Advances in Measurement Science Lectureship Awards

March 20, 2019

LCGC North America

The ceremony begins at 8:30am in Room 126A.

A symposium for the second annual Advances in Measurement Science Lectureship Awards, presided over by Kimberly Agnew-Heard of Altraia Client Services, will be held on Wednesday morning. These awards are cosponsored by the journals ACS Sensors, Analytical Chemistry, and Journal of Proteome Research, and the ACS Division of Analytical Chemistry. The awards honor the contributions of one individual from each of three geographic regions-the Americas, Europe/Middle East/Africa, and Asia Pacific-who have made a major recent impact in the field of measurement science.

This year, three individuals will be honored:

Charles S. Henry is a professor of chemistry at Colorado State University. His research interests are broadly in the areas of microfluidics and electrochemistry with application to questions in bioanalytical and environmental chemistry. He will give a talk on the rise of microfluidic paper-based analytical devices.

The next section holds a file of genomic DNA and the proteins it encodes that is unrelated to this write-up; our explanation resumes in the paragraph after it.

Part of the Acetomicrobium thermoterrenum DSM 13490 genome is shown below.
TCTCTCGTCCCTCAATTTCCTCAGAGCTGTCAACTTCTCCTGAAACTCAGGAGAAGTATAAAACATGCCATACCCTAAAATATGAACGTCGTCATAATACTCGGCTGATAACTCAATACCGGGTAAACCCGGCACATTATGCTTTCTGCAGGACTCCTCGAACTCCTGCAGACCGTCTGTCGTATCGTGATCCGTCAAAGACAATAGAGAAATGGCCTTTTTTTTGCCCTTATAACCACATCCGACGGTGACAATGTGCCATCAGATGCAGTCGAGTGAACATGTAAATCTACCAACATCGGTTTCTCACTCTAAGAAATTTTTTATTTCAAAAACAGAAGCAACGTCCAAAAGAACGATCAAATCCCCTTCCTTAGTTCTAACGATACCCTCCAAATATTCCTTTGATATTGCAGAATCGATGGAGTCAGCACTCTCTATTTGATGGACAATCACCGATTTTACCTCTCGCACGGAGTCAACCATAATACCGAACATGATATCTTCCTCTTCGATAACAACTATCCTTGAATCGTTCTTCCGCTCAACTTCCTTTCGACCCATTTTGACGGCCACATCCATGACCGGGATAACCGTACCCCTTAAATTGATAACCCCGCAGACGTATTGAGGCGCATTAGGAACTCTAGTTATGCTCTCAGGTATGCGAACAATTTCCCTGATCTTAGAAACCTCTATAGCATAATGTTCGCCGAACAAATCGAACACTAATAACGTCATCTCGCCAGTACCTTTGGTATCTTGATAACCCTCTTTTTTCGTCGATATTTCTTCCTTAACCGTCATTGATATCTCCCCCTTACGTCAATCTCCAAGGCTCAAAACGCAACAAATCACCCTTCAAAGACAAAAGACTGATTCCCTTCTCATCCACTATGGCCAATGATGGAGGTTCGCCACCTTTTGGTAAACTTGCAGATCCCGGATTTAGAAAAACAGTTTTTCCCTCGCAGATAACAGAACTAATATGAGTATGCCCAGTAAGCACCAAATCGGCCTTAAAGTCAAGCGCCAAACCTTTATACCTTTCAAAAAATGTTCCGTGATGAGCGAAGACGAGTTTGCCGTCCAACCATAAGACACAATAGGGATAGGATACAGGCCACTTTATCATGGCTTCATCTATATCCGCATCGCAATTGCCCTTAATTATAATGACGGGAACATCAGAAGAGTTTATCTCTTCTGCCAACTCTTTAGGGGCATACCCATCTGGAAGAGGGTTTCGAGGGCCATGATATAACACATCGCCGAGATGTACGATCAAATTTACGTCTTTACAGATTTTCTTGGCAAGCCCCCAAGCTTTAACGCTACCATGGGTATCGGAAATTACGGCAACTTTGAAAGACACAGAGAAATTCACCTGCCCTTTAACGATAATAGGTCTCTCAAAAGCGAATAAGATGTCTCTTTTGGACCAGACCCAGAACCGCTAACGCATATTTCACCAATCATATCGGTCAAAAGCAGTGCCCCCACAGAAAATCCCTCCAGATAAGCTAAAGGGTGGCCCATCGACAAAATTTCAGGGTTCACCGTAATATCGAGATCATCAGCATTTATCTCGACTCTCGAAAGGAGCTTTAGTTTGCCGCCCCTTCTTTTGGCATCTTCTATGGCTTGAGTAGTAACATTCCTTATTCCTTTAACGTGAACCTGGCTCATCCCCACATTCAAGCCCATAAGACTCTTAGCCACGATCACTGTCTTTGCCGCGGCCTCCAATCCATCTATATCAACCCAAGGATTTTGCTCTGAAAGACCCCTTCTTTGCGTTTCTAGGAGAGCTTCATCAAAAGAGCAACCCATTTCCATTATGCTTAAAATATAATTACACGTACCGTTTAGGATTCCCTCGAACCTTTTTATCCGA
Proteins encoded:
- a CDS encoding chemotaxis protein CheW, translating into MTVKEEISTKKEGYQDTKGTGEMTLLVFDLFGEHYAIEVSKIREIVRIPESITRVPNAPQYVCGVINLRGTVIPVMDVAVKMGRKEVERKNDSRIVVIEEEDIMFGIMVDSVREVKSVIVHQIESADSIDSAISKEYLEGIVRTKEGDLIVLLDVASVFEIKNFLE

Chunhai Fan is a Shanghai Jiao Tong University chair professor and is also an associate editor of ACS Applied Materials & Interfaces. Fan has published nearly 300 papers on nucleic acid chemistry, biosensors, and bioimaging. His presentation is entitled, “Framework Nucleic Acids-Guided Molecular Sensing and Imaging.”

Ester H. Segal is an associate professor of Biotechnology and Food Engineering at the Technion–Israel Institute of Technology. She received her PhD in chemical engineering from Technion in 2004 and later trained at the University of California, San Diego, where she was a Rothschild postdoctoral fellow. She will discuss on-chip rapid diagnostic susceptibility testing of bacteria and fungi from clinical samples.

The symposium will also include three other talks. Steven Allan Soper of University of Kansas will discuss nanosensors for single-molecule sequencing. Yanyi Huang of Peking University will give a talk on error correction code sequencing and bit sequencing, and Michael Sailor of University of California, San Diego, will give a presentation on porous silicon-based nanostructures for optical detection of biochemical analytes.

The symposium begins at 8:30am in Room 126A.